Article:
The Khurais oilfield development was the largest of several Saudi Aramco projects intended to boost the production capacity of Saudi Arabia’s oilfields from 11.3 million bpd to 12.5 million bpd by 2009.
The Khurais project as a whole covers three oilfields: Khurais, Abu Jifan and Mazalij. The Khurais field, with an area of 2,890km² and 127km long, located about 250km south-west of Dhahran and 300km north south-east of Riyadh, is the biggest in the project. Abu Jifan covers 520km² south-west of Khurais and Mazalij covers 1,630km² south-east of Abu Jifan.
In 2009, the project added 1.2 million bpd of high-quality Arabian light crude to Saudi Arabia’s export capacity. The Khurais programme also increased the capacity of the Qurayyah seawater injection system by 4.5 million bpd of treated water for injection at the Khurais and South Ghawar fields in 2008. The total project cost is estimated to be about $10bn.
The drilling was completed in February 2009, ten months ahead of the scheduled three-year duration. Production at the oilfield began on 10 June 2009.
Quality of the field
Khurais is located on a large structural trend to the west of, and parallel to, the Ghawar trend.
Because of this superficial resemblance to Ghawar, there were high hopes that the Khurais reservoir would be comparably large; however, it turned out that it was much smaller and not as high quality as Ghawar, though it is still the largest of the proposed projects.
Variable reservoir quality had also been a problem at Khurais. Pilot-scale production at Khurais began in 1963, but the field was never fully developed. It produces Arab light crude.
There are four existing gas / oil separation plants (GOSPs) in operation in the Khurais field and one GOSP in each of the two other fields. Currently, the combined production capacity is 300,000bpd. The scope of the construction programme extending across Saudi Arabia, involved major construction at six separate locations and the development of ten million square metres of land.
At the forefront of the programme was the Khurais central processing facility, providing crude processing and stabilisation facilities.
It was supported by infrastructure including wells and trunklines, an air strip, seawater supply and injection lines, residential facilities for 1,000 personnel and an industrial complex, and product lines. The facilities were completed in November 2008.
In addition to the 1.2 million bpd of Arabian light crude blend that is produced and delivered through the east / west pipeline, the programme also produces 320 million standard cubic feet a day (scfd) of sour gas for Shedgum Gas Plant and 80,000bpd of natural gas liquids (NGL) for the Yanbu Gas Plant.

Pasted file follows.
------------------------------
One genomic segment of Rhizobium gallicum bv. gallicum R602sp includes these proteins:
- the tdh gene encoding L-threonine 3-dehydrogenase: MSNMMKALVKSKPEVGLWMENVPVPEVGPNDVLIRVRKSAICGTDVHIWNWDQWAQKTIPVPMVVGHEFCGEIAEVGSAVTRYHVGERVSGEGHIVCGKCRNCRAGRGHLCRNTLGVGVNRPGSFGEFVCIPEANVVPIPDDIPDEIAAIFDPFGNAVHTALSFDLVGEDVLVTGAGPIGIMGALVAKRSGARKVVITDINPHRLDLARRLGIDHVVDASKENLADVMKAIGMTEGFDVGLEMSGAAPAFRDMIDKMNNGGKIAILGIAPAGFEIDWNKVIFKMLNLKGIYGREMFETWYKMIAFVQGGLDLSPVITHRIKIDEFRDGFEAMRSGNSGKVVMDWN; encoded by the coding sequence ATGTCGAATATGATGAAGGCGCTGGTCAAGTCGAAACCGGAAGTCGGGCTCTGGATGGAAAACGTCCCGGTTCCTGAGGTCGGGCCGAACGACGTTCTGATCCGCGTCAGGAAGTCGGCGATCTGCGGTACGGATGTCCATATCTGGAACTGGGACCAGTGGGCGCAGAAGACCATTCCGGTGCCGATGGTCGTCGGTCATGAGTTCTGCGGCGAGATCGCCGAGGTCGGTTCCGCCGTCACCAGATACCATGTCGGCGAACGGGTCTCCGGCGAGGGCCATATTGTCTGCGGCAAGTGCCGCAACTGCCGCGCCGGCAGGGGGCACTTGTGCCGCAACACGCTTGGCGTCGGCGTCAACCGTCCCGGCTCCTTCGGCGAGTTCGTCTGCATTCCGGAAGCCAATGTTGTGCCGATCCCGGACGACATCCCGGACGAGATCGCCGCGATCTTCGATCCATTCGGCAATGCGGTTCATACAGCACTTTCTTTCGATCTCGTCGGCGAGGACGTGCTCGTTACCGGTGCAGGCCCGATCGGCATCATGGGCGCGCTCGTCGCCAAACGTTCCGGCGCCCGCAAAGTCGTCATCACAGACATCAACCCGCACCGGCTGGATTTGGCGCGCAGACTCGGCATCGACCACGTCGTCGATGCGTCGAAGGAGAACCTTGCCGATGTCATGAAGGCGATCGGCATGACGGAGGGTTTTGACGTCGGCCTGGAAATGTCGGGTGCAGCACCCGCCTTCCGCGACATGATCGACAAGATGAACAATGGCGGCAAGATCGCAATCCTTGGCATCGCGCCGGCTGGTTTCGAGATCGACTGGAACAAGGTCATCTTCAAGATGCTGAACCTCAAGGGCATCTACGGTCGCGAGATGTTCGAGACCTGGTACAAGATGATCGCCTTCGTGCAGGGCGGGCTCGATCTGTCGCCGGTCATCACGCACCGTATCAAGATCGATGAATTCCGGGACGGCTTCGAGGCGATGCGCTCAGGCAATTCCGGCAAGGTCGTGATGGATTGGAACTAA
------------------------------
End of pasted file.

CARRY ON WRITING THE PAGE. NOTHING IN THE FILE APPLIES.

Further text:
Contractors for Saudi Aramco’s Khurais project
SNC-Lavalin and Saipem SA, in a joint venture, were awarded a turnkey contract by Saudi Aramco to design and build the seawater injection plants for the Khurais oilfield development programme in early 2006. The four injection plants have a capacity of injecting over four million barrels of treated seawater per day.
In the same year, Veolia Water Solutions & Technologies, Saudi Industries was awarded a turnkey contract to provide a reverse osmosis desalination system for the injection plants. The contract began on a reimbursable basis, converting to a fixed-price, lump-sum turnkey contract once the details were defined.
Foster Wheeler Energy was awarded a front-end engineering and project management services contract for full-field development in July 2005.
The scope of work included a grassroots central processing facility at Khurais, upgrade of support facilities at the Ju’aymah gas plant, inter-field pipelines, utilities and product handling / storage / infrastructure and support facilities.
Foster Wheeler validated the work undertaken and provided overall project management and engineering services for the central processing facility, including certain procurement and construction management services.
Jacobs Engineering with SNC Lavalin and the local Saudi Consulting Services (SaudConsult) carried out the FEED (Front End Engineering Design) package on the expansion of Shaybah. The Shaybah expansion involved installation of new wet crude handling facilities, dehydration and desalter units, a GOSP, pipelines and gas reinjection facilities.
The Southern Area Production Engineering and Production Services Departments (SAPSD and SAPED) were responsible for the start of production from the wells. The two departments were also responsible for the stimulation, installation and testing of the electrical submersible pumps.
SAPED I-Field Data Management Group supports the field through multiphase flow meters, remote-control chokes and permanent downhole monitoring sensors.
This data is transferred from the well site to the control room of the production facility at the field.
Khurais oilfield services
Halliburton was awarded the oilfield services component of the Khurais mega project in early 2006. This three-year contract included a full range of Halliburton’s integrated services and technologies.
The project used 12 rigs to support the drilling and completion of more than 400 wells. They include 232 oil-producers, 119 water-injectors and 58 observation wells. Development of this project was a key contributor to Saudi Aramco’s plan of increasing production capacity.